A hearty Cab with Thanksgiving dinner. Rum-spiked eggnog at a raucous holiday party. Champagne toasts at New Year’s Eve. This season can be hard enough for people in recovery without the added emotional and mental hazards the holidays can bring.
This is a time when everything is supposed to be merry and bright. But underneath the surface, there can be loneliness, strained relationships, stress from end-of-the-year busyness, and much more. There may be a stronger-than-usual temptation to go back to substance abuse as a means of coping, making the risk of addiction relapse high during the holidays.
That’s why it’s advisable to go into the holiday season clear-eyed about the best ways to maintain your sobriety. It takes some planning and thoughtfulness, but if you prepare in advance, it may give you better odds of keeping your recovery intact into the new year.
Here are some strategies that are useful for avoiding addiction relapses over the holidays.
How to Avoid Addiction Relapses Over the Holidays
Just Say No to a Busy Holiday
Your calendar fills up quickly this time of year with family obligations, work deadlines, parties, and other social invites. Saying yes to everything can leave you feeling frazzled and overwhelmed with too much on your plate. Pick a few events that you want or have to attend, and politely decline anything that sounds too much to handle.
Give Yourself the Gift of Connection
Of course, you don’t want to go too far in the other direction and say no to all gatherings. You’ll feel isolated and alone, and you may feel tempted to numb the sadness with drugs or alcohol. Make sure to spend the holidays with empathetic family or friends, or reach out to other members of your support group who may also spend the holidays alone.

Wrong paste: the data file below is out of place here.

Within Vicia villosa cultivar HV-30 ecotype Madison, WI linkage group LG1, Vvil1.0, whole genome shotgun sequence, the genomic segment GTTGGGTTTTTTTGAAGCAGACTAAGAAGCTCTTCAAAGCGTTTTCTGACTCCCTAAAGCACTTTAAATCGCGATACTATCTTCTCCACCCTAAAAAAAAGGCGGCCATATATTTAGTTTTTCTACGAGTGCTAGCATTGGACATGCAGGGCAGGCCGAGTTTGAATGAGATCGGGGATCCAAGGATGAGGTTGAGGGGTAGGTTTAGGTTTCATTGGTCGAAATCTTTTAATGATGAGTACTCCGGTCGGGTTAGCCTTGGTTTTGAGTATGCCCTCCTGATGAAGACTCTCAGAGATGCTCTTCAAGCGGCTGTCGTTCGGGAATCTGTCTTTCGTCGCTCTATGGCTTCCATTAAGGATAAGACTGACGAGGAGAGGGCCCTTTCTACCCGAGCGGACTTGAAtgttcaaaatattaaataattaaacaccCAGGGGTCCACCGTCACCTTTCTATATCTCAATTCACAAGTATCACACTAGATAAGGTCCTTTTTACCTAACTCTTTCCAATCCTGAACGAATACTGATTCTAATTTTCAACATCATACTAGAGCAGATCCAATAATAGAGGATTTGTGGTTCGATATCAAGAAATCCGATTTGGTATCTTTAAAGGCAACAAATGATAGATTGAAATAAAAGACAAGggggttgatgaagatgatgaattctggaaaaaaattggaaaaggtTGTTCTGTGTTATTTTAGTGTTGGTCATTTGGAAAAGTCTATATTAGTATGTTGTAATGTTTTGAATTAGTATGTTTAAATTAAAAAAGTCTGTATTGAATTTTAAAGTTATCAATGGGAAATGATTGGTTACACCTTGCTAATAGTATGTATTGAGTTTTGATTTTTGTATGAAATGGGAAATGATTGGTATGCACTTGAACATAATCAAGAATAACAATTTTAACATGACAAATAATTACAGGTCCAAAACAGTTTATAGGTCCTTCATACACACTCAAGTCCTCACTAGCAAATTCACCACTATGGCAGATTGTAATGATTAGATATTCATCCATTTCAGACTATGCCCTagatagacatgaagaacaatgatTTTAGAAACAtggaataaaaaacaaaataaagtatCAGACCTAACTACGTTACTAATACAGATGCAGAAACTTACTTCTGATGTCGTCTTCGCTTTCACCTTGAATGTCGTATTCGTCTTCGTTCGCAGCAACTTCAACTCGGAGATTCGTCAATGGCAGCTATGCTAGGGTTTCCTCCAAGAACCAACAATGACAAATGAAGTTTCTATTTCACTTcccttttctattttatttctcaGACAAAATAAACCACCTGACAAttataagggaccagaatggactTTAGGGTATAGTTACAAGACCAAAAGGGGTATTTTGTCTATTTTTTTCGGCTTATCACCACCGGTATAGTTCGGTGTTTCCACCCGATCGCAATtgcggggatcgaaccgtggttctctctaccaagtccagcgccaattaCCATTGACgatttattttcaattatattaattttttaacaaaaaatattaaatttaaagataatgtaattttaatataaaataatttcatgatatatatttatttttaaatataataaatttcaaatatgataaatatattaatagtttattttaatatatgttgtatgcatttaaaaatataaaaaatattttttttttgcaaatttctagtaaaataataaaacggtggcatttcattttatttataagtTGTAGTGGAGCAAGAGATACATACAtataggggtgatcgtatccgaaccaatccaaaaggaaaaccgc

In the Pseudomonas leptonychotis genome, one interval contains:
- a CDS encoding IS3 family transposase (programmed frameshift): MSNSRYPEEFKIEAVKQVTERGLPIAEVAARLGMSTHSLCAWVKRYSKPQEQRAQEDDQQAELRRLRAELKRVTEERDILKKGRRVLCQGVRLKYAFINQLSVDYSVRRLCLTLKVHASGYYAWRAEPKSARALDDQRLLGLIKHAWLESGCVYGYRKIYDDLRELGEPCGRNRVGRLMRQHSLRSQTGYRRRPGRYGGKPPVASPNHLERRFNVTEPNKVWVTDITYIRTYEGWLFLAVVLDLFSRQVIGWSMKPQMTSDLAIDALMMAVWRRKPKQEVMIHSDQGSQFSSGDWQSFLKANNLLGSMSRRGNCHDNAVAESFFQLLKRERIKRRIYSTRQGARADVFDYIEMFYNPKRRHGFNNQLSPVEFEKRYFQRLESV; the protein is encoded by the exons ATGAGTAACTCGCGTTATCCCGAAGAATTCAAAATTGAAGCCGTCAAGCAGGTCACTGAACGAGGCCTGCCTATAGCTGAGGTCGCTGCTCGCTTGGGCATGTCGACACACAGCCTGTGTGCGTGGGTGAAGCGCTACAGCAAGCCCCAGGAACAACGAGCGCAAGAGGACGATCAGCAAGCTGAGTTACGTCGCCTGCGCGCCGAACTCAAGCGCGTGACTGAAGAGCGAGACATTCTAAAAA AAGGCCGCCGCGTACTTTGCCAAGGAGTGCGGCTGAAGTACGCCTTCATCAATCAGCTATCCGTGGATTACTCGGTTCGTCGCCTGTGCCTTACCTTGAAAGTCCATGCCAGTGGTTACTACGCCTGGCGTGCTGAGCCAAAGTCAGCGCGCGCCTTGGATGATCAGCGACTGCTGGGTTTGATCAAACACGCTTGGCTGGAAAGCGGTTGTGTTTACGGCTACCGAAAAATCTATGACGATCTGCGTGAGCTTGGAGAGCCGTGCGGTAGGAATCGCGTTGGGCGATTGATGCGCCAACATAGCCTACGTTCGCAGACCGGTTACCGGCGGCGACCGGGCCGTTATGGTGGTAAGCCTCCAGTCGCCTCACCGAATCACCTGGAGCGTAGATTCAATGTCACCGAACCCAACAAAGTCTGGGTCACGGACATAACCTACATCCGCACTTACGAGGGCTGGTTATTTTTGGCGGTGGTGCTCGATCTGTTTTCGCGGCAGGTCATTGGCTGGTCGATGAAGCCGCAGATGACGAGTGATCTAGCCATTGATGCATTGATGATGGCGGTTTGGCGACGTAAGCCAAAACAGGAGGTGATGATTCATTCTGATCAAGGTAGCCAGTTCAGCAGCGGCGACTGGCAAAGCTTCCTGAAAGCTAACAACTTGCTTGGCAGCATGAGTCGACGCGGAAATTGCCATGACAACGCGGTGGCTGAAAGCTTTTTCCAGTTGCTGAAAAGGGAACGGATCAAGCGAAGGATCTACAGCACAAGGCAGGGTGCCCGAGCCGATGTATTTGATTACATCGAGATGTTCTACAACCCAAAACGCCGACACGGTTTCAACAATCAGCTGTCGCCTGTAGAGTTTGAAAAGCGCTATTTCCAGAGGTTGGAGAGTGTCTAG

- Don’t Fall Back Into Bad Relationship Habits
A family dinner with your estranged siblings can be stressful. An alcohol-fueled night out with your old friends you used to party with may be asking for trouble. Try to avoid situations that you recognize as triggers for substance abuse and may lead to addiction relapse. Can’t get out of a particular event? Talk with your counselor or 12-step sponsor about coping mechanisms you can use in case of an emergency.
- Do Some Party Planning
Holiday parties can be a minefield for people who want to preserve their sobriety. You can still take part in the revelry without taking part in the open bar:
- Eat before and during the party to keep blood sugar stable, your mood calm, and your mind clear. Focus on protein, fruits, and vegetables, while keeping sugary treats in moderation.
- Make any party BYOB—bring your own beverage. Non-alcoholic sparkling juice or water provides a festive fizz without the booze factor. That way you’ll always have something to drink and you won’t have to rely on what’s being served at the bar.
- Time your entrance and exit. A party pop-in, where you arrive late and leave early, may be advisable if you know there will be alcohol or drugs. Driving to the party yourself gives you more control over the situation.
- Use the buddy system and bring another sober friend to the party who encourages and supports your recovery efforts. This person can help you stay on track if you feel tempted to indulge.